Summary: Johnny Depp's daughter, Lily-Rose, once made him a bracelet that he still wears today. This adorable story inspired me to write one about Jack and his own daughter. I hope you like it. ONE-SHOT.
Warnings: None. Just some major fluff.
Jack Sparrow was staring fondly at the ocean, as he had come accustomed to every day after it began to grow dark. There was a gentle breeze, and a romantic feel in the air that could make anybody's heart go weak. But Jack Sparrow, of course, was no normal anybody, he was pirate. He truly loved only three things in the entire world—the sea, his wife, and his little blessing, his miracle, his daughter.
Adela Pearl Sparrow was only five years of age, but even so she was terribly smart. Like her father she loved the sea, adventure and, much to her mother's dismay, getting into trouble. She carried the looks of both of them, her mother and father. Jet black hair and gold brown eyes like Jack; pale skin and pursed lips like her mother, Elizabeth. She did not like many books, only her father's stories. She learned mostly from her father.
Shortly after her birth, Jack had started thinking about what kind of father he would make. He had never even been around a child before, let alone raised one. What if he screwed up? He did not want his daughter to be a disaster like him. She should be decent, he thought, like her mother. She should dress nicer, and certainly smell nicer. (It was true, Jack did not bathe often.) He could not let her turn out like him. Elizabeth would raise her on her own, raise her to be proper, or at least more decent than a pirate.
But then, when he held her in his arms for the first time, something happened to him. Something inside him knew, knew that he loved her and wanted to be a part of her life. It was one of the most drastic things that had ever happened to him, but it was one of the most important. He could not live this child's fate entirely in her mother's hands—it would surly kill her. So, he decided confidently, he was going to help this child. His child. His love.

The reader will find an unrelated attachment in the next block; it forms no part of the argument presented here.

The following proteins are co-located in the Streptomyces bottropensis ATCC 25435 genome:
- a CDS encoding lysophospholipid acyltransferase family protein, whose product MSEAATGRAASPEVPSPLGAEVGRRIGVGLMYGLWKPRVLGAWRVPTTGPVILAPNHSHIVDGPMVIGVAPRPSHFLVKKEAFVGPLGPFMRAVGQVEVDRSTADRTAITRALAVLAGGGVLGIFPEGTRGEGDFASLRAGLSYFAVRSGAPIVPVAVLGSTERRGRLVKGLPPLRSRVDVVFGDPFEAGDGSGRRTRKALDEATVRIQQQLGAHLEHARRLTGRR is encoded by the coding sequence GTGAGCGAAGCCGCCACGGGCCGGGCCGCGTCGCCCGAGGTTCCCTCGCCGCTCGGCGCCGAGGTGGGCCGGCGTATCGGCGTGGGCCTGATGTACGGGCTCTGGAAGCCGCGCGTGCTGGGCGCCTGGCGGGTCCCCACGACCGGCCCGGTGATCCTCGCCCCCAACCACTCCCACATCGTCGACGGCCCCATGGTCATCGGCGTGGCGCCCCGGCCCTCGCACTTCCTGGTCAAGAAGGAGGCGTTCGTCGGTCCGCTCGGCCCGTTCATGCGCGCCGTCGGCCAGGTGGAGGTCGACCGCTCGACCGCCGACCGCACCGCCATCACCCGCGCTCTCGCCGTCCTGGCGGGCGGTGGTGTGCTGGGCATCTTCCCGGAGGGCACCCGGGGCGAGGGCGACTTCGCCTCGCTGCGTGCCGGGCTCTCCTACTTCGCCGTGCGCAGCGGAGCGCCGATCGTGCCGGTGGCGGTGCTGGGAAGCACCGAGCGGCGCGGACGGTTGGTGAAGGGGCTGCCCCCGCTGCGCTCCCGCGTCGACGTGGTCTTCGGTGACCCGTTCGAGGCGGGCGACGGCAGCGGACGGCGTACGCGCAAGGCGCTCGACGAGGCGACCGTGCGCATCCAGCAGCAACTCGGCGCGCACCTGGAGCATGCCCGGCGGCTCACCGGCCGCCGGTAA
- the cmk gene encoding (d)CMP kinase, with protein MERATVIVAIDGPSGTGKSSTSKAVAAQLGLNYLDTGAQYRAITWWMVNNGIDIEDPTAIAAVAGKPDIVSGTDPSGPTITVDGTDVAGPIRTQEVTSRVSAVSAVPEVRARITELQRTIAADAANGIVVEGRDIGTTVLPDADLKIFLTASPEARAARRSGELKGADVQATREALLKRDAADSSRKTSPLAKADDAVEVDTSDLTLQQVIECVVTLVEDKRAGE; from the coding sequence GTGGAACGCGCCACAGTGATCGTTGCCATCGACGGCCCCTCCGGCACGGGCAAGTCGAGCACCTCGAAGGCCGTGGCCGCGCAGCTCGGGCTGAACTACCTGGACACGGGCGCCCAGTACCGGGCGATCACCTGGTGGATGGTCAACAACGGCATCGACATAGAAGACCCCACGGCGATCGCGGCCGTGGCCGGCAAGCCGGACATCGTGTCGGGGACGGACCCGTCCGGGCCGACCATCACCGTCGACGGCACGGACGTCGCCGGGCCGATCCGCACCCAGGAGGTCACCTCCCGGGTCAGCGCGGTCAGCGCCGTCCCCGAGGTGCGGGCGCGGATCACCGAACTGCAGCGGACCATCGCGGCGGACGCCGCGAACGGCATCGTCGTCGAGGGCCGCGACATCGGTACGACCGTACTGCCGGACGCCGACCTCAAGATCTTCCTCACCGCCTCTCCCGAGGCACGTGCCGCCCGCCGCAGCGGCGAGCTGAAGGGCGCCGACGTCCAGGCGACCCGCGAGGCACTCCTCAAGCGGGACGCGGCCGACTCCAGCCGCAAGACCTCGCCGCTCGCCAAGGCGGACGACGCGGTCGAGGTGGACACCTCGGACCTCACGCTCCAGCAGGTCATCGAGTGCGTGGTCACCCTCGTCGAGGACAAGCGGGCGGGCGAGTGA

A sudden high-pitched squeal broke the silence, and any other adult at that time would have been terribly annoyed, but Jack merely grinned and turned, pleased to see his daughter's small body and bouncing curls coming towards him. She was smiling from ear-to-ear, a small gap in her mouth where she just lost a tooth. Her once tidy blue dress was now grayish black, smudged with ashes, most likely from sitting by the fireplace. In her hands was a small trinket. Jack could not make out what it was.
"Daddy, I made you something," said Adela, coming to a sudden halt. She barley stood to her father's knee, and yet she carried such powerful spirit with her. Still smiling, she held up the trinket for Jack to see. It was a bracelet, beaded with tiny sea shells and, in fact, even some pearls. It was so simple, but Jack thought it beautiful—a true Sparrow, he thought cheerfully, to have such creativity. "I worked on it for most of the day," she continued. He tried it on. A bit tight, (his wrists were wider than Adela had thought) but it would do.
"Don't you like it?" she urged, hopping up and down anxiously. Jack smiled at her fondly. Her black hair was mangled and erect, her cheeks flushed red from excitement.
"Aye, luv. 'S almost as pretty as you are," he declared, examining the bracelet.
This made Adela giggle. Her laugh was like her mother's. "Thank-you. Will you wear it all the time?"
An absurd look of seriousness crossed his face, and he put one hand to his heart. "'Course. Cross my heart and hope to die, luv. Well…not really." He scratched his head.
"Good. I don't want you to die." Her smile still remained. Funny, Jack thought, how he had never known a person who could smile so easily until her. Now his hands were at his sides.
"And I won't anytime soon, darlin'. Promise. I'll always be here, with you and your mum." He paused for a moment, then bent down to his daughter's level and continued. "Who, by the way, is going to be furious when she sees your dress ruined. Why don't you go to your room and I'll take care of her." Adela pouted, but even Jack could not be won over. "Come on, it's far passed your bed anyhow. Shoo." A strange look passed her face, as if she were trying to suppress a yawn. Her eyes were defiant, though they were also tired. Hands on hips, she left him.
Jack looked down at the bracelet. The small pearls were shining in the darkness, and reminded him of her smile. That smile, the one that resided so easily upon his daughter's face, was as special to him as anything else. Whatever Adela made him, she would always be his treasure.